• GeoCommons Geocoder::US - a rewrite of Geo-Coder-US into Ruby (and also requiring C and SQLite). "Although it is primarily intended for use with the US Census Bureau’s free TIGER/Line dataset, it uses an abstract US address data model that can be employed with other sources of US street address range data"
  • JGeoCoder - A Java API loosely modelled after Geo::Coder::US. Works against a SQL database loaded with TIGER data (an H2 image is supplied). Last activity in 2008.
  • Explorer GeoCoder by SRC - A C++ library for "a data and country independent geocoding engine" which can "assign latitude and longitude coordinates to any United States street address or intersection". Has an active mailing list.
  • Frost Tiger Geocoder by Stephen Frost et al - a Postgres SQL library for geocoding against TIGER data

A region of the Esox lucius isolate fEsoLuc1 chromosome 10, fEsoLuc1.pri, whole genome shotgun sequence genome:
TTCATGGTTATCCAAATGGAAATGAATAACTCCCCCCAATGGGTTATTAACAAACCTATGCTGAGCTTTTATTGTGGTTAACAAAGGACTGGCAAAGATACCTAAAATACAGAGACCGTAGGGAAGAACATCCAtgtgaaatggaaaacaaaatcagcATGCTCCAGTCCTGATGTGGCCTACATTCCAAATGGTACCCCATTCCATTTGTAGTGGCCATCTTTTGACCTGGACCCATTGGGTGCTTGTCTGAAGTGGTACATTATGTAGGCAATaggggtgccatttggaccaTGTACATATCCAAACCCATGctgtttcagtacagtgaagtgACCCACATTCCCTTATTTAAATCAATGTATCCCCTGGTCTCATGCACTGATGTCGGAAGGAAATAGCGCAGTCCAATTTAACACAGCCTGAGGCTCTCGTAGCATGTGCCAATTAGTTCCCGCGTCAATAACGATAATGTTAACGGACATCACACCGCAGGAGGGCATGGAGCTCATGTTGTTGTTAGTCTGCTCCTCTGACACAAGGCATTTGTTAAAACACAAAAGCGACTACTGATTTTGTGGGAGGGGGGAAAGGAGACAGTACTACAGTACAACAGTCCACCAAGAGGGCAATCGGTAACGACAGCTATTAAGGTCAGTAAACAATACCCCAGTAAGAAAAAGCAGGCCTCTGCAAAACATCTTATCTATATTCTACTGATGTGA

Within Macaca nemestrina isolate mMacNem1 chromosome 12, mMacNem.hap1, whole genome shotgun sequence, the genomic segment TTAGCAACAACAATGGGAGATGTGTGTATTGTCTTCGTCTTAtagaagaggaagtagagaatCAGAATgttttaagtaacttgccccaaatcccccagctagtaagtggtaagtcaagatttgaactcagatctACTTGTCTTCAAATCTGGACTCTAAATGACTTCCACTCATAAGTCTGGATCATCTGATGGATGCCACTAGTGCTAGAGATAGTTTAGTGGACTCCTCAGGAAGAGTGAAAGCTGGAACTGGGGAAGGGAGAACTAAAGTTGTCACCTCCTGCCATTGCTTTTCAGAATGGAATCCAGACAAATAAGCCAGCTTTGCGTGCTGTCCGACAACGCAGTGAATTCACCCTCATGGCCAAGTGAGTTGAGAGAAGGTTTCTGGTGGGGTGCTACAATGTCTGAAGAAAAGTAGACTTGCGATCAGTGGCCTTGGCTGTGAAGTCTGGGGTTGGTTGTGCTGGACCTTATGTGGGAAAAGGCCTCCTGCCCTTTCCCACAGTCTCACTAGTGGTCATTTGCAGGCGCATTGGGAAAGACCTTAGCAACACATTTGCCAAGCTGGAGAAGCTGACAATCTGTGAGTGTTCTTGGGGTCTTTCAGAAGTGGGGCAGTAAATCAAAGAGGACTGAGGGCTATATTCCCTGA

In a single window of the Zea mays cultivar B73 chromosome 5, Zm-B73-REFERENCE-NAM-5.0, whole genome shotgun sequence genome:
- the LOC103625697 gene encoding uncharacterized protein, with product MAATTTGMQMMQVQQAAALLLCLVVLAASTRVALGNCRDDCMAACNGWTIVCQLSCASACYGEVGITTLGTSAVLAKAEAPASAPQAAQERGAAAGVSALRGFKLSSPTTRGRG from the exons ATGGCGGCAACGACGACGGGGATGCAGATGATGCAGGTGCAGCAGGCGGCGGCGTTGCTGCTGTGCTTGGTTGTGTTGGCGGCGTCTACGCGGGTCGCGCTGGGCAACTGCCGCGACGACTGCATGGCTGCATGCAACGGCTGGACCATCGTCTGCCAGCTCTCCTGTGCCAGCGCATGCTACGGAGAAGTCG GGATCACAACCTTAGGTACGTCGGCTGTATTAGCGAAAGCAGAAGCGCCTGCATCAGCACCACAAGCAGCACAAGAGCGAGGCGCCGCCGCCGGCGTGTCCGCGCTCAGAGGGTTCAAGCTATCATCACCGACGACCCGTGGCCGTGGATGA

(This is summarized in tabular form on this Tsusiat page).

Some observations:
  • All of the engines implement parsing and matching logic purely in code. None of them provide a declarative description language to allow easy modification of parsing, standardization, and matching rules. (To be fair, this is bit of a tall order. And it's not clear that it's even possible to provide an understandable declarative language for the fully general case. For example, the ArcMap geocoder (which appears to be the old MatchWare engine) provides a geocoding definition language (actually 5 different ones) - but the languages look scarily complex! Nonetheless, this is an important feature for easy of maintenance and customization.)
  • JGeoCoder uses a large number of complex regular expressions to perform parsing. This looks like it would be difficult to customize, due to the well-known opaqueness of large REs, and perhaps also to the relative inflexibility of the RE paradigm